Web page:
If you come across two numbers separated by a forward slash, it refers to the thickness. A 5/3 wetsuit, for example, is a wetsuit that's 5 mm thick on the torso and 3 mm thick on the arms and legs.
To minimize water entry, look for wetsuits with glued, taped, or liquid seams.
Glued seams are glued before stitching to limit the water that gets into the wetsuit. This is a common type of seal found on seams in cheaper wetsuits, but it isn't as effective as some methods.
Taped seams use a special watertight tape adhered to the inside of seams. They may either be spot taped (with small pieces of tape in areas where water is most likely to come in) or fully taped (taped all the way down the length of the seam).
Liquid seams are generally only found on more expensive wetsuits, and they're the best option out there. The seams are sealed with a special liquid rubber that's not only flexible and comfortable but also 100% watertight when dry.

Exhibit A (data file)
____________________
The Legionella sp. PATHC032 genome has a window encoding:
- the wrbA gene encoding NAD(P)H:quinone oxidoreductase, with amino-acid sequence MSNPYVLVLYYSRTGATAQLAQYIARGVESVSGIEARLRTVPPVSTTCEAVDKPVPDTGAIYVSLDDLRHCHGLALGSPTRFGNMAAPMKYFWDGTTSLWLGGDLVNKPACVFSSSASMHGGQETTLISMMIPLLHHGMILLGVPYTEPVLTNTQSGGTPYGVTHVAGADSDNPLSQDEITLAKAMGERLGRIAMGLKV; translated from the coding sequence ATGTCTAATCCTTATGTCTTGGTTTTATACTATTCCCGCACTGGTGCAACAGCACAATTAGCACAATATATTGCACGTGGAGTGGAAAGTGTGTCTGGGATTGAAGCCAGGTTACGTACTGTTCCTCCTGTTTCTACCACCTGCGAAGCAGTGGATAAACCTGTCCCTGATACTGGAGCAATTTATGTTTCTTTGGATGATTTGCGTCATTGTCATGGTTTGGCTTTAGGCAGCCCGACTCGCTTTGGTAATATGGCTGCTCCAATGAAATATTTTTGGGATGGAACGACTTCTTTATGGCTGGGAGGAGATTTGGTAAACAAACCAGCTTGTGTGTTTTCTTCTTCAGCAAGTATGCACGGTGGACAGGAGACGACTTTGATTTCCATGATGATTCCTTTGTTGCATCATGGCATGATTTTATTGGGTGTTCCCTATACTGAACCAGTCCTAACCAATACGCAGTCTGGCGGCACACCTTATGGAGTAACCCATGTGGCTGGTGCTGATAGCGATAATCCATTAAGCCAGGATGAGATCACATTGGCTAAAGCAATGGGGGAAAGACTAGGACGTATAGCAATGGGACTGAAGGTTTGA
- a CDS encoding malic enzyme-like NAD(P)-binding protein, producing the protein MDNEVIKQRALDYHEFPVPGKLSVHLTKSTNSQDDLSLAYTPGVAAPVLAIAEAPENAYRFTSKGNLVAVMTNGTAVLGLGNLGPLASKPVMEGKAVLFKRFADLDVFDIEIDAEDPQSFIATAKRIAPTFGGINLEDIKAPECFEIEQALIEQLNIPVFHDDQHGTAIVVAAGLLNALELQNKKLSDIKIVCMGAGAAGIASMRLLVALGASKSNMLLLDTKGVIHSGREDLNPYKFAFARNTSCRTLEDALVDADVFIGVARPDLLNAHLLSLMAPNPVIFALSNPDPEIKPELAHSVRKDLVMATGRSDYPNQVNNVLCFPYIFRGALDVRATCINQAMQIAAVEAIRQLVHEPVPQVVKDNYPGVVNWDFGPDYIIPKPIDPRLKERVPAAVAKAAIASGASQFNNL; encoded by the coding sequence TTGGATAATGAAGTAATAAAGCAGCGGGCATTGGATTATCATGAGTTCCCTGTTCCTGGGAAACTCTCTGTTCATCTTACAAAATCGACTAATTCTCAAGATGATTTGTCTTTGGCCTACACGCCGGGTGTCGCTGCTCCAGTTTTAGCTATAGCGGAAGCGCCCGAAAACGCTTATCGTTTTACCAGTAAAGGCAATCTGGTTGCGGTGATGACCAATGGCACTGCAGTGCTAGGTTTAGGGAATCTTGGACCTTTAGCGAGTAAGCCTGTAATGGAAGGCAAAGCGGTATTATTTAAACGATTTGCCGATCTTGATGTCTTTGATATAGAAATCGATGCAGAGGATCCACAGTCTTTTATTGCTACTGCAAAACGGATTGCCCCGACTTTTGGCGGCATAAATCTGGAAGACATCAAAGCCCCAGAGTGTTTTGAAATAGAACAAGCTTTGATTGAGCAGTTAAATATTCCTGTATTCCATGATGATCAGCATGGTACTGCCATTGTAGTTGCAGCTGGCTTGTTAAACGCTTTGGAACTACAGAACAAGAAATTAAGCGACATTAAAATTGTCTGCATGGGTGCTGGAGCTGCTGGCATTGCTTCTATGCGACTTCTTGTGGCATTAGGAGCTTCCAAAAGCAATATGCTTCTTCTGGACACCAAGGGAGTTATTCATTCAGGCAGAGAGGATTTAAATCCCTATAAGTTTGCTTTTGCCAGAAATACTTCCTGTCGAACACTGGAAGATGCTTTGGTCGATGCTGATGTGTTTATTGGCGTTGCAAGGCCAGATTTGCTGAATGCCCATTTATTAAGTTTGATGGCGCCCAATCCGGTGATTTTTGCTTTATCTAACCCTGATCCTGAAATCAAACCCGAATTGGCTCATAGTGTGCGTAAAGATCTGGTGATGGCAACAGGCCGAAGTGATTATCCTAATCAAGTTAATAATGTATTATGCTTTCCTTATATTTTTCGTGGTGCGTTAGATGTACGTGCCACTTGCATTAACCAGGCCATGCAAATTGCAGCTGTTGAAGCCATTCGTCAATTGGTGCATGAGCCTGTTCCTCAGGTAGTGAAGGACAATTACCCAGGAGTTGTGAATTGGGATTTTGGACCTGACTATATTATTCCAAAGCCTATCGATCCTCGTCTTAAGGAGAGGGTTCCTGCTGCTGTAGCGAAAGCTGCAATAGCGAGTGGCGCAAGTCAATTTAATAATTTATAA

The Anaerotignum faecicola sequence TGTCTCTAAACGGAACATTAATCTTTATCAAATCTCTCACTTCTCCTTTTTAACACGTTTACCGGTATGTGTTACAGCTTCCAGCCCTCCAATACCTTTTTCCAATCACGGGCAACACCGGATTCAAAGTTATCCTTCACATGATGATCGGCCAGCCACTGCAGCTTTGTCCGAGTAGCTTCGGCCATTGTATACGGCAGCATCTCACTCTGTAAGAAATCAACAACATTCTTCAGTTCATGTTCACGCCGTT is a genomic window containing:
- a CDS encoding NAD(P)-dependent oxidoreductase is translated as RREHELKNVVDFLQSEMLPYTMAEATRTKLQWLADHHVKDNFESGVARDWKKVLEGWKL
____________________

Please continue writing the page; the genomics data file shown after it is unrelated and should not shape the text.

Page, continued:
Most wetsuit seams are either flatlock stitched or glued and blindstitched (GBS).
Flatlock stitching involves layering panels over the top of one another and stitching them together through the material. This allows for more water to get into the wetsuit, which is great for maintaining a cooler body temperature in hot weather but not ideal when you're in cold water. Flatlock stitching is generally only used for thin summer wetsuits.
GBS wetsuits are glued together and only stitched on one side rather than all the way through the material. This enables less water to get into the wetsuit and so is good for use in cold water.
It’s important to choose a wetsuit that fits correctly. Too small and it will be hard to squeeze into and uncomfortable. Too large and it won't keep the water out effectively and you'll get cold quickly, especially in cool water. Different wetsuit makes and models fit differently, so it's important to measure yourself and check your measurements against the manufacturer's size chart. These charts are usually right, but they aren't infallible, so be sure your chosen wetsuit comes with a good return policy, just in case.
Wetsuits vary widely in price, from as little as $30 to around $1,000.